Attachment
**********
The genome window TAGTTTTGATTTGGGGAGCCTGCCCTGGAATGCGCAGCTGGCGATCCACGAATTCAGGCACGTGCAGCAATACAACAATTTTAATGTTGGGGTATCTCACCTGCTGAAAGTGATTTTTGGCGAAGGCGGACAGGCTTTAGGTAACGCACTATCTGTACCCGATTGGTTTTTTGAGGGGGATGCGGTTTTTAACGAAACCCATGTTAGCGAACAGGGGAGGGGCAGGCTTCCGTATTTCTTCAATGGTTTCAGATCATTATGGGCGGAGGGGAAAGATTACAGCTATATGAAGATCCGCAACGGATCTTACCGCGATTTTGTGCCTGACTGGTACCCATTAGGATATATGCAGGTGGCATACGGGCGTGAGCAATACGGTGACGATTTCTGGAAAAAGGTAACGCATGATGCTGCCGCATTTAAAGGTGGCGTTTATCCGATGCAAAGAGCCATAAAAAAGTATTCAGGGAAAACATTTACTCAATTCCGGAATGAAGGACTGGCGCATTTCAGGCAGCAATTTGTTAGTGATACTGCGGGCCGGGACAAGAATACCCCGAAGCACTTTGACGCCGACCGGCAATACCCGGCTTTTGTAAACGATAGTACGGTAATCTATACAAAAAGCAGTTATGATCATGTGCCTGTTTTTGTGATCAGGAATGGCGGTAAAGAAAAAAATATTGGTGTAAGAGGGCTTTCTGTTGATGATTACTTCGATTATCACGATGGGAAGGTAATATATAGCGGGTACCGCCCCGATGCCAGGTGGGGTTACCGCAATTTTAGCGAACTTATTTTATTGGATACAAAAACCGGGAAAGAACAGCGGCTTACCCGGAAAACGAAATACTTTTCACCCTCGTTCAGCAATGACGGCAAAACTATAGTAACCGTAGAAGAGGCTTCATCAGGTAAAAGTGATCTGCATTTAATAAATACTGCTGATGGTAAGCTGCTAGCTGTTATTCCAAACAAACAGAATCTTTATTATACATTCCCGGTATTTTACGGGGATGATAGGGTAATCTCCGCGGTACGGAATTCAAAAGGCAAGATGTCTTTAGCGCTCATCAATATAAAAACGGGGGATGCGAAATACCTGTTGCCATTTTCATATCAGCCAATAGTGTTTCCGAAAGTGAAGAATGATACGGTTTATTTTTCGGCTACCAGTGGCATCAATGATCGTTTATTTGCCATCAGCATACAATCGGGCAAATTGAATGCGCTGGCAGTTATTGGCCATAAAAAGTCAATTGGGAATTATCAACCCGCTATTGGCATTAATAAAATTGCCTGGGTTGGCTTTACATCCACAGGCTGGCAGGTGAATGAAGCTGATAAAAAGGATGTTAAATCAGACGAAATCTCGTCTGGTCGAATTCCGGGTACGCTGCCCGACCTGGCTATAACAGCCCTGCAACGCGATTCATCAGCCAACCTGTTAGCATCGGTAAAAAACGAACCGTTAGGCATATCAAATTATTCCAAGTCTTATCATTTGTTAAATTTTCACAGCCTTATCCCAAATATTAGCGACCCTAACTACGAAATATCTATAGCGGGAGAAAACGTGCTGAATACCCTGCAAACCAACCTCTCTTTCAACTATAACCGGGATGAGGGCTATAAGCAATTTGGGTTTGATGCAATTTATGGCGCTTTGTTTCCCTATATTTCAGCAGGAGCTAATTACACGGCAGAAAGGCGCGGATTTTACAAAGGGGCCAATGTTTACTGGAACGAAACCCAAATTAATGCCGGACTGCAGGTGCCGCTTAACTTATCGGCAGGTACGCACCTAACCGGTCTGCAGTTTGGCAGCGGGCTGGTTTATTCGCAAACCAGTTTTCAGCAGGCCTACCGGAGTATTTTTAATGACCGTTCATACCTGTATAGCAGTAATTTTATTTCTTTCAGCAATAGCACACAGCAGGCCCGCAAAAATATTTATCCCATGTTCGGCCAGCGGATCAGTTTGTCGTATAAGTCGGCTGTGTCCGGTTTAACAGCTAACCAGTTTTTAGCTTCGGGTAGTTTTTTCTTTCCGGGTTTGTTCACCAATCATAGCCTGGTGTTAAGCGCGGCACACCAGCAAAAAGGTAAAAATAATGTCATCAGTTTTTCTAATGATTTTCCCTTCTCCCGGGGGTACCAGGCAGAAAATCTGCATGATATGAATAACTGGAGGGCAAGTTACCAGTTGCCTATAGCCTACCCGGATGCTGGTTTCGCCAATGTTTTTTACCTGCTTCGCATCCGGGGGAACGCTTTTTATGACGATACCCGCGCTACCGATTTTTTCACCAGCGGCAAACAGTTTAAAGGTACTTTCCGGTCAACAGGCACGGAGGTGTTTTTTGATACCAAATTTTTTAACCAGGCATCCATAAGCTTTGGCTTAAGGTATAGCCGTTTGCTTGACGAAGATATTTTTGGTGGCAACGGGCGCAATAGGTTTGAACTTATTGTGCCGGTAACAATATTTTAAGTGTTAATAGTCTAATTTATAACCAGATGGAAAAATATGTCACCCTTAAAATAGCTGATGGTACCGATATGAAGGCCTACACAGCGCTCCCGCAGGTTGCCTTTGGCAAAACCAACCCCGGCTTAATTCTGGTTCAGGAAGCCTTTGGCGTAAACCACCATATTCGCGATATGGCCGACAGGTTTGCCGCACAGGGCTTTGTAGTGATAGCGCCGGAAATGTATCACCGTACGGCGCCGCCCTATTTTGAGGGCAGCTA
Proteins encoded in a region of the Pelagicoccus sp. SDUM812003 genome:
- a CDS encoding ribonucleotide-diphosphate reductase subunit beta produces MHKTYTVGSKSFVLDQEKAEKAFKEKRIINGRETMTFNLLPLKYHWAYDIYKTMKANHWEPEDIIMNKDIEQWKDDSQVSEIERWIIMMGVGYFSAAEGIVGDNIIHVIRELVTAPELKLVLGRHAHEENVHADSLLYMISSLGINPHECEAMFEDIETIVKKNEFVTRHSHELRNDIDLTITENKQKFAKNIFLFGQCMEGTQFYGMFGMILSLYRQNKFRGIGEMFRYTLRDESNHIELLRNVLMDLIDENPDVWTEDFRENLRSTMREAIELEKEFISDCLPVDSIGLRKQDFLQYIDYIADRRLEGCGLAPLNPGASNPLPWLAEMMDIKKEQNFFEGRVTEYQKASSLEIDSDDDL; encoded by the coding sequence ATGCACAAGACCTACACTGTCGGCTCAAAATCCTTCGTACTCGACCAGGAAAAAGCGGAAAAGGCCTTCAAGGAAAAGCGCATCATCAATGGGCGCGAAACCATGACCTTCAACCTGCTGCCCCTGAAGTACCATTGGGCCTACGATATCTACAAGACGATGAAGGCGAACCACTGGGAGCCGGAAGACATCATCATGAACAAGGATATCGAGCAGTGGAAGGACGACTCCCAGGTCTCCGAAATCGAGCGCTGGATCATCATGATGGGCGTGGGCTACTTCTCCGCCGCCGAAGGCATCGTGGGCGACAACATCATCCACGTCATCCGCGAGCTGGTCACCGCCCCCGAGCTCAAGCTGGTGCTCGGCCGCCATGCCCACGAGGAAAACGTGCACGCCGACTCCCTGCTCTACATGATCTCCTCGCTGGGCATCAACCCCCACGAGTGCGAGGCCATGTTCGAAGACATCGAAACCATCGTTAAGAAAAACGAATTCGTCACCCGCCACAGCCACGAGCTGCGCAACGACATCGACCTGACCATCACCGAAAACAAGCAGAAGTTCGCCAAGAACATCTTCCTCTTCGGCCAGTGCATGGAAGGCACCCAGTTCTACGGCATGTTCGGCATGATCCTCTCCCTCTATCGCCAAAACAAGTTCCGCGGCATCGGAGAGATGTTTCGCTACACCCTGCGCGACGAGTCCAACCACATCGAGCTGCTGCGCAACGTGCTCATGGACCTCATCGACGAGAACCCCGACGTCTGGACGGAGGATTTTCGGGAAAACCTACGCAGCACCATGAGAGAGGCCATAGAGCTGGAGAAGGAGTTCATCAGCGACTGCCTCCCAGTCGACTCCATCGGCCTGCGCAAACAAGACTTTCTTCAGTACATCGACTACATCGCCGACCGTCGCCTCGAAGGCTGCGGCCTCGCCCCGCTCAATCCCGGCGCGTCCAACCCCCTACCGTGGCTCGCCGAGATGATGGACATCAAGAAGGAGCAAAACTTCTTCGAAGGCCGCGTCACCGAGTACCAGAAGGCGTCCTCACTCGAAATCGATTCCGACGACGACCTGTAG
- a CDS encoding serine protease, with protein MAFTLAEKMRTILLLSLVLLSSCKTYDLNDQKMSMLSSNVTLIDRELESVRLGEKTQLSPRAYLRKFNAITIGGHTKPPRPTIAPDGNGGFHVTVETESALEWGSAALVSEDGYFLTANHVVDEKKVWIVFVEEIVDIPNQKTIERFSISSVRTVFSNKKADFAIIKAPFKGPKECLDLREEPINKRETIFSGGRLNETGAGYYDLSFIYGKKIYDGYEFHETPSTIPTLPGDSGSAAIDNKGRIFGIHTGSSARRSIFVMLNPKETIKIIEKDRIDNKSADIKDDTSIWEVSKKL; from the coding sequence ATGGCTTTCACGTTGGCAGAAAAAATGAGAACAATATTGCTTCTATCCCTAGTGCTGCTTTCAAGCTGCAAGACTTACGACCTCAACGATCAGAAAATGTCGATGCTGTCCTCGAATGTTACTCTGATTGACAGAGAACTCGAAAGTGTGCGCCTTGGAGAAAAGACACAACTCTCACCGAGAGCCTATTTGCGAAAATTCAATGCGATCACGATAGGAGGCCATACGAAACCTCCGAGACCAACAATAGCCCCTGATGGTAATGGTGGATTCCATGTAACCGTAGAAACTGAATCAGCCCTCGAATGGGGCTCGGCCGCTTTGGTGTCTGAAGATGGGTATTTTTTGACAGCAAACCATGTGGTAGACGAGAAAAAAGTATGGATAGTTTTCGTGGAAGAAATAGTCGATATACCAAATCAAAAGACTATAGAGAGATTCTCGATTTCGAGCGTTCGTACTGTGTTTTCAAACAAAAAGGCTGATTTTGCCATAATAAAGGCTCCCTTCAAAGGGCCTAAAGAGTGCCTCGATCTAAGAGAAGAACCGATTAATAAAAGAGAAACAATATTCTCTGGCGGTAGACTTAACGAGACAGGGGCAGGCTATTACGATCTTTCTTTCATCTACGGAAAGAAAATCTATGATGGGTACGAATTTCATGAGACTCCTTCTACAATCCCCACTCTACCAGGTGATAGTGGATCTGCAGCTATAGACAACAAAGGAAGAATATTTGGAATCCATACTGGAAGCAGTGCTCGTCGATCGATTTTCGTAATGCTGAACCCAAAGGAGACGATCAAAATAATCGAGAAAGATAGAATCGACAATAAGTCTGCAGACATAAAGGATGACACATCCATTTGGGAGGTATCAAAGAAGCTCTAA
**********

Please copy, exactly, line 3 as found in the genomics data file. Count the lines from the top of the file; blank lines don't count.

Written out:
- a CDS encoding ribonucleotide-diphosphate reductase subunit beta produces MHKTYTVGSKSFVLDQEKAEKAFKEKRIINGRETMTFNLLPLKYHWAYDIYKTMKANHWEPEDIIMNKDIEQWKDDSQVSEIERWIIMMGVGYFSAAEGIVGDNIIHVIRELVTAPELKLVLGRHAHEENVHADSLLYMISSLGINPHECEAMFEDIETIVKKNEFVTRHSHELRNDIDLTITENKQKFAKNIFLFGQCMEGTQFYGMFGMILSLYRQNKFRGIGEMFRYTLRDESNHIELLRNVLMDLIDENPDVWTEDFRENLRSTMREAIELEKEFISDCLPVDSIGLRKQDFLQYIDYIADRRLEGCGLAPLNPGASNPLPWLAEMMDIKKEQNFFEGRVTEYQKASSLEIDSDDDL; encoded by the coding sequence ATGCACAAGACCTACACTGTCGGCTCAAAATCCTTCGTACTCGACCAGGAAAAAGCGGAAAAGGCCTTCAAGGAAAAGCGCATCATCAATGGGCGCGAAACCATGACCTTCAACCTGCTGCCCCTGAAGTACCATTGGGCCTACGATATCTACAAGACGATGAAGGCGAACCACTGGGAGCCGGAAGACATCATCATGAACAAGGATATCGAGCAGTGGAAGGACGACTCCCAGGTCTCCGAAATCGAGCGCTGGATCATCATGATGGGCGTGGGCTACTTCTCCGCCGCCGAAGGCATCGTGGGCGACAACATCATCCACGTCATCCGCGAGCTGGTCACCGCCCCCGAGCTCAAGCTGGTGCTCGGCCGCCATGCCCACGAGGAAAACGTGCACGCCGACTCCCTGCTCTACATGATCTCCTCGCTGGGCATCAACCCCCACGAGTGCGAGGCCATGTTCGAAGACATCGAAACCATCGTTAAGAAAAACGAATTCGTCACCCGCCACAGCCACGAGCTGCGCAACGACATCGACCTGACCATCACCGAAAACAAGCAGAAGTTCGCCAAGAACATCTTCCTCTTCGGCCAGTGCATGGAAGGCACCCAGTTCTACGGCATGTTCGGCATGATCCTCTCCCTCTATCGCCAAAACAAGTTCCGCGGCATCGGAGAGATGTTTCGCTACACCCTGCGCGACGAGTCCAACCACATCGAGCTGCTGCGCAACGTGCTCATGGACCTCATCGACGAGAACCCCGACGTCTGGACGGAGGATTTTCGGGAAAACCTACGCAGCACCATGAGAGAGGCCATAGAGCTGGAGAAGGAGTTCATCAGCGACTGCCTCCCAGTCGACTCCATCGGCCTGCGCAAACAAGACTTTCTTCAGTACATCGACTACATCGCCGACCGTCGCCTCGAAGGCTGCGGCCTCGCCCCGCTCAATCCCGGCGCGTCCAACCCCCTACCGTGGCTCGCCGAGATGATGGACATCAAGAAGGAGCAAAACTTCTTCGAAGGCCGCGTCACCGAGTACCAGAAGGCGTCCTCACTCGAAATCGATTCCGACGACGACCTGTAG